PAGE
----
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[highly inspired by Akash and Kuhan’s talk on ambitious thinking in longtermist community building, informed by my experience with one-on-ones]

Most of us are trying to make the world better. Most of us disagree on how to do this, which means most of us are wrong. Most of us can change our opinions to become closer to the truth and get better at making the world better.

Here are some rules of thumb that I’m most certain about being helpful. These are to be added on top of a foundation of careful listening to your interlocutor, gently trying to identify cruxes, rephrasing your interlocutor’s claims to see if you got them right, etc.

TL;DR - read the titles

Adopt the alliance mindset

It’s important to keep in mind that we’re all on the same team, but some of us are confused about specific things about how the world works. Getting closer to the truth is a collaborative effort where both of you are trying to help each other get what both of you want.

Avoid typical mind fallacy

Bayesian thinkers tend to be better at changing their minds when presented with new information, but most people are not very Bayesian in their thinking. Changing one’s mind about fundamental things is not only an intellectual activity, but also emotional and social. Thinking that “people should change their minds based on facts” is not going to help much.

Shed your identity

Tying into the above point, it is good to avoid vocabulary that mixes identity with beliefs and competencies.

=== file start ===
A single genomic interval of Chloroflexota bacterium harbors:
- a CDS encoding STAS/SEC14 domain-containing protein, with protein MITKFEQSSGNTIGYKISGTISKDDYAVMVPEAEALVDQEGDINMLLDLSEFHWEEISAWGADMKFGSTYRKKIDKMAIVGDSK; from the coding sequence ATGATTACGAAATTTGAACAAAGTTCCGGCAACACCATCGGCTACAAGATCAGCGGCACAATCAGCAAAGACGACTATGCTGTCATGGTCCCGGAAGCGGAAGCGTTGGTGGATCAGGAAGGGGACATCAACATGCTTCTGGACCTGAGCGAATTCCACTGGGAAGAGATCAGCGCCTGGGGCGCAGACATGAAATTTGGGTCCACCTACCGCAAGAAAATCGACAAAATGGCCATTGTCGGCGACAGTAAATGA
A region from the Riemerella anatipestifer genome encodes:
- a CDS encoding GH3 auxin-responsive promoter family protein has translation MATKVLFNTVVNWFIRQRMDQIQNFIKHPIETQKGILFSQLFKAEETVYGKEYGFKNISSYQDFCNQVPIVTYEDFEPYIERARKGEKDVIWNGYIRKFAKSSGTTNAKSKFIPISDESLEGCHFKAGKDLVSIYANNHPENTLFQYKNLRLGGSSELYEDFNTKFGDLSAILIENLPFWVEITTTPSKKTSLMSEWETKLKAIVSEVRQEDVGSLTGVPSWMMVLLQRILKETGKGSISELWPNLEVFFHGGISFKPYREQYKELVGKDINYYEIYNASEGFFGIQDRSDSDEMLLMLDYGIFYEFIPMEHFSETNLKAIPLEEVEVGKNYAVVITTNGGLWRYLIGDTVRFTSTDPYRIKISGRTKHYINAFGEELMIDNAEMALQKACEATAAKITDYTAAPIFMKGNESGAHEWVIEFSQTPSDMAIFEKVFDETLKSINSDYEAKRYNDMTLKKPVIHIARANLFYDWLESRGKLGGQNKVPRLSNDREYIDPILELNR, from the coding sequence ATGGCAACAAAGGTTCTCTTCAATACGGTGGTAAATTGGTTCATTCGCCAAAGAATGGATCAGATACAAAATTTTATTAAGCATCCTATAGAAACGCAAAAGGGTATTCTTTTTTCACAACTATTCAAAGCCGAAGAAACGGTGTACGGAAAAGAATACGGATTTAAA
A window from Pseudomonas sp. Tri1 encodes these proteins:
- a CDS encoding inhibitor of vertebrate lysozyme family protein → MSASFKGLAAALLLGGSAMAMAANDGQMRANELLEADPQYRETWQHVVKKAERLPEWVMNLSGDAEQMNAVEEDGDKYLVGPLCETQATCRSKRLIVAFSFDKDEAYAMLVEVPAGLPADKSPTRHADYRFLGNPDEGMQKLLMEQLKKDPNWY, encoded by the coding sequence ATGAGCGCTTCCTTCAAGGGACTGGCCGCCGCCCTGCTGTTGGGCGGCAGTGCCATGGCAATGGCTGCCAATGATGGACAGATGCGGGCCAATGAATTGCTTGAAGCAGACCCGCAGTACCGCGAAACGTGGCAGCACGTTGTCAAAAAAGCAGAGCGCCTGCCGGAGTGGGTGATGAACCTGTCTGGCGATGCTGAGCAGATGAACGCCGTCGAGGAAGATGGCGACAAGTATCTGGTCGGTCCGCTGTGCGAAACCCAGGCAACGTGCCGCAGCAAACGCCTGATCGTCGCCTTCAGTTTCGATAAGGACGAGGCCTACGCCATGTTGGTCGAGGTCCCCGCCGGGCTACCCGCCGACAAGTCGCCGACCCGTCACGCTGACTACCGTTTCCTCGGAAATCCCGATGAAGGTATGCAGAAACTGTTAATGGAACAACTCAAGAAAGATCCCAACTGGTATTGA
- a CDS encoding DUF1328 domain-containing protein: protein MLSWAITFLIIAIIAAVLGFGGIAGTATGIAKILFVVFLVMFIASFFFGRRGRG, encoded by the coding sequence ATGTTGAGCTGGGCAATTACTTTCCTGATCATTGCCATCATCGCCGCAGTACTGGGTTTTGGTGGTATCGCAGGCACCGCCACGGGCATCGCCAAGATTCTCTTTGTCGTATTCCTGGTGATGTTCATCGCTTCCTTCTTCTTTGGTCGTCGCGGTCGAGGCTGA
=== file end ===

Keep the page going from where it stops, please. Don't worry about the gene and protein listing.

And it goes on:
• Instead of “I am an AI safety person”, say “I’m trying to do good through AI safety” or “I think AI safety is the most important problem”
  • Instead of “I’m not a CS person”, say “I don’t seem to be good at CS-y stuff”

This is good on an individual scale but also good because it encourages others to use similar vocabulary and get better at changing their minds.

Don’t dunk on people

Most people don’t like being humiliated, and changing one’s mind during an argument is for some people a form of humiliation. If you sense that someone is very inertial about ceding a specific point, back off. 

There are two failure modes here:

  1. Your interlocutor grudgingly cedes that they are wrong, faces humiliation, and never wants to talk to you again
  2. Your interlocutor chooses to die on the wrong hill, bites a stupid bullet, faces humiliation, and never wants to talk to you again

If these things are likely to happen, then back off and let people change their minds in privacy, where there is much less humiliation. Maybe send them a blog post or article about the thing you talked about. The seed is planted, you just need to let it grow. If they want to keep talking, they’ll probably contact you, or say yes to you asking if they want to get a coffee/meal sometime.

Related: leave people a line of retreat, that is, point out to them that it’s not the end of the world if they’re wrong (well, ignoring that it might actually be the end of the world pretty soon if we’re right about x-risk).

Assume that people are better and smarter

When forming beliefs about others’ beliefs and motivations, it is best to err on the side of behaving as if they are smarter and more benevolent than your best guess. Overshooting these leads to flattery at worst, but undershooting leads to insulting people, which you do not want to do under any circumstance. Do not assume that people are unintelligent or malevolent, assume that there is a misunderstanding.